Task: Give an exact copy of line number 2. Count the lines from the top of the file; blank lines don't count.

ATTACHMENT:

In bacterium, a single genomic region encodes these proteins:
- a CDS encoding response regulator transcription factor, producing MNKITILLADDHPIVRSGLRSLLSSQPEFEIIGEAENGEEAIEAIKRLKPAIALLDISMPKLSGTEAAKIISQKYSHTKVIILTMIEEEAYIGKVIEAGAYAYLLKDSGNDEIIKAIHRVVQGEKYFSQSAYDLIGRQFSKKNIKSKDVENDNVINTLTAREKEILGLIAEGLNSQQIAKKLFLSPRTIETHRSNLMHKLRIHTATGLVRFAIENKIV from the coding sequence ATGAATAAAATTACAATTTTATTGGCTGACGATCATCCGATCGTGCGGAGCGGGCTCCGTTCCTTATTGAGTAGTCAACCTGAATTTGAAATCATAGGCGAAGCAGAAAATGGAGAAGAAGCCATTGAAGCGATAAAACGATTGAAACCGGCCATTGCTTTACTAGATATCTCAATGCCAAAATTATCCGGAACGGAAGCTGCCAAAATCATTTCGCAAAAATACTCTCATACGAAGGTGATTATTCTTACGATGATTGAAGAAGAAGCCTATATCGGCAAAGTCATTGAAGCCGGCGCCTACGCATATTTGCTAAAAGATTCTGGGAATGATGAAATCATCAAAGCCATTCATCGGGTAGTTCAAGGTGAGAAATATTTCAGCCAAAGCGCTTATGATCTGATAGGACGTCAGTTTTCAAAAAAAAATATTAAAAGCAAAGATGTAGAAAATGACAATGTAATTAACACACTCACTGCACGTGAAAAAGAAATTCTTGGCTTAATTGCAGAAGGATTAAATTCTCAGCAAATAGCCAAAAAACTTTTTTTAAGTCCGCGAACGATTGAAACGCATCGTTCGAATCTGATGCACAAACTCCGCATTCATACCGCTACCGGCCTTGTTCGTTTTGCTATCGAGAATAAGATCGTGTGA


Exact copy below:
- a CDS encoding response regulator transcription factor, producing MNKITILLADDHPIVRSGLRSLLSSQPEFEIIGEAENGEEAIEAIKRLKPAIALLDISMPKLSGTEAAKIISQKYSHTKVIILTMIEEEAYIGKVIEAGAYAYLLKDSGNDEIIKAIHRVVQGEKYFSQSAYDLIGRQFSKKNIKSKDVENDNVINTLTAREKEILGLIAEGLNSQQIAKKLFLSPRTIETHRSNLMHKLRIHTATGLVRFAIENKIV from the coding sequence ATGAATAAAATTACAATTTTATTGGCTGACGATCATCCGATCGTGCGGAGCGGGCTCCGTTCCTTATTGAGTAGTCAACCTGAATTTGAAATCATAGGCGAAGCAGAAAATGGAGAAGAAGCCATTGAAGCGATAAAACGATTGAAACCGGCCATTGCTTTACTAGATATCTCAATGCCAAAATTATCCGGAACGGAAGCTGCCAAAATCATTTCGCAAAAATACTCTCATACGAAGGTGATTATTCTTACGATGATTGAAGAAGAAGCCTATATCGGCAAAGTCATTGAAGCCGGCGCCTACGCATATTTGCTAAAAGATTCTGGGAATGATGAAATCATCAAAGCCATTCATCGGGTAGTTCAAGGTGAGAAATATTTCAGCCAAAGCGCTTATGATCTGATAGGACGTCAGTTTTCAAAAAAAAATATTAAAAGCAAAGATGTAGAAAATGACAATGTAATTAACACACTCACTGCACGTGAAAAAGAAATTCTTGGCTTAATTGCAGAAGGATTAAATTCTCAGCAAATAGCCAAAAAACTTTTTTTAAGTCCGCGAACGATTGAAACGCATCGTTCGAATCTGATGCACAAACTCCGCATTCATACCGCTACCGGCCTTGTTCGTTTTGCTATCGAGAATAAGATCGTGTGA